In 2012 the Division of Invertebrate Zoology received a major grant from the National Science Foundation (Collections in Support of Biological Research Program) to re-curate the collections of the George Gray Museum which were formerly part of the Marine Biological Laboratory (Woods Hole, MA) and now part of the Peabody Museum. NSF sponsorship also provided for the development of a workshop demonstrating how museum collections can be used as a primary resource for research. From this workshop, which was held in conjunction with Peabody Museum Public Education (July, 2013), a classroom laboratory exercise was developed that can be used to teach the basics of understanding morphological variation, a key way in which scientists evaluate the distinctiveness of populations. From the evaluation and understanding of variation, the teachers can then prompt students to think about what ecological, environmental, or evolutionary controls may be influencing morphological variation in populations.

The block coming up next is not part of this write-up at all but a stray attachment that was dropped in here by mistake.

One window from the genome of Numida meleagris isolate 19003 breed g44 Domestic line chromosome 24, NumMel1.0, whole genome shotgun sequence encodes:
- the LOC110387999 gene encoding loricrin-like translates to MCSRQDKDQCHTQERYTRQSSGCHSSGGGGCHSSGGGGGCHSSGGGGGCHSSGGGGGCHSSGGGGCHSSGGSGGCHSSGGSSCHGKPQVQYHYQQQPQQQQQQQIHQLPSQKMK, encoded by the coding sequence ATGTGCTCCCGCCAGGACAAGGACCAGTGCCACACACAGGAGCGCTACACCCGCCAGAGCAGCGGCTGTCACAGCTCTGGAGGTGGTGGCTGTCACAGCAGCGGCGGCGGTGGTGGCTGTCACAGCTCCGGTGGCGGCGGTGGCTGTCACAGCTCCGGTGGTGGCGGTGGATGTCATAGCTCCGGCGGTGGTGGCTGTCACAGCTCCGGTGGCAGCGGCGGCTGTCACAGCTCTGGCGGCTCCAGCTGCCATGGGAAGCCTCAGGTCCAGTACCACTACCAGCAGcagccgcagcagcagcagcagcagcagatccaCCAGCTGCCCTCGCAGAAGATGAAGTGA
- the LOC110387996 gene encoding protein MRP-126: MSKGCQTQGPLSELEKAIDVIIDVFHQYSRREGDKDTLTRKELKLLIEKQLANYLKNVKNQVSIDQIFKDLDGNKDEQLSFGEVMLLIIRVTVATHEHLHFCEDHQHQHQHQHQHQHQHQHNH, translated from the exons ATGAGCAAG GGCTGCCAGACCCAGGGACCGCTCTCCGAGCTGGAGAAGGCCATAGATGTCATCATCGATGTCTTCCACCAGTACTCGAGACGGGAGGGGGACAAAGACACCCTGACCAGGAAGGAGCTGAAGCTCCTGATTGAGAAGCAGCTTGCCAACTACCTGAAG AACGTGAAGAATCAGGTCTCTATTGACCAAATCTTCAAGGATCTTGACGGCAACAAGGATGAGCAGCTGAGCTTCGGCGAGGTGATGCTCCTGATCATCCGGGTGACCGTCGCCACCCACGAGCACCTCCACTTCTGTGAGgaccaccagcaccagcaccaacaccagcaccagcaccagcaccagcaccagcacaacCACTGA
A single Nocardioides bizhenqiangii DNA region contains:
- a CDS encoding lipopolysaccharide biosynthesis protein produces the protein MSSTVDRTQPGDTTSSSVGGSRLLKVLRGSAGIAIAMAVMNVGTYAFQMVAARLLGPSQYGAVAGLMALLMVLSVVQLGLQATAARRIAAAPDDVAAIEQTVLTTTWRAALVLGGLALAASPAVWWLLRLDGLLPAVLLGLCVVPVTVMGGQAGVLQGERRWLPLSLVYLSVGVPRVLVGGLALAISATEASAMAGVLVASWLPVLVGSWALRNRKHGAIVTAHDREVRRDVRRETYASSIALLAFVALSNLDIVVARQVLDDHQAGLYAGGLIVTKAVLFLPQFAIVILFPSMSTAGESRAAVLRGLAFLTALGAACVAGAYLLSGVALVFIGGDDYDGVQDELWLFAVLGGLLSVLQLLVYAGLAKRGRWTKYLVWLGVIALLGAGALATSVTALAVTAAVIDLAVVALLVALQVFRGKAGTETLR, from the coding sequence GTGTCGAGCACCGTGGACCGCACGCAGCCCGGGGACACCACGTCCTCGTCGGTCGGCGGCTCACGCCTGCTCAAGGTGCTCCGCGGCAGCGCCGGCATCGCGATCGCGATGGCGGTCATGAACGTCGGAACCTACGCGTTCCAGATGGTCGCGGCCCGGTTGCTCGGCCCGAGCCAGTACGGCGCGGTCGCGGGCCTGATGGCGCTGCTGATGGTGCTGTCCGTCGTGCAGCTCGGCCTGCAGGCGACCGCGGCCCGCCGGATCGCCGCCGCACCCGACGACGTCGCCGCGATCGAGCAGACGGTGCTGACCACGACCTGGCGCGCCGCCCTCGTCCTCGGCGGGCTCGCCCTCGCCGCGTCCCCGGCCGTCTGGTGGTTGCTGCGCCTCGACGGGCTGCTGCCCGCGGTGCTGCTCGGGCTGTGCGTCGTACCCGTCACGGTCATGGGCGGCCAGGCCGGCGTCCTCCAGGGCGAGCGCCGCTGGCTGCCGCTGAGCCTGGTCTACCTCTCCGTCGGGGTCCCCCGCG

The following are all the materials necessary to run the classroom exercise. Teachers should read through the directions and view the Powerpoint presentation to get an overview of what is to be done. If questions arise about how to use the materials, contact David Heiser, Peabody Museum Public Education (firstname.lastname@example.org).
This material is based upon work supported by the National Science Foundation under Grant Number (NSF Grant Number 1203483).
Any opinions, findings, and conclusions or recommendations expressed in this material are those of the author(s) and do not necessarily reflect the views of the National Science Foundation.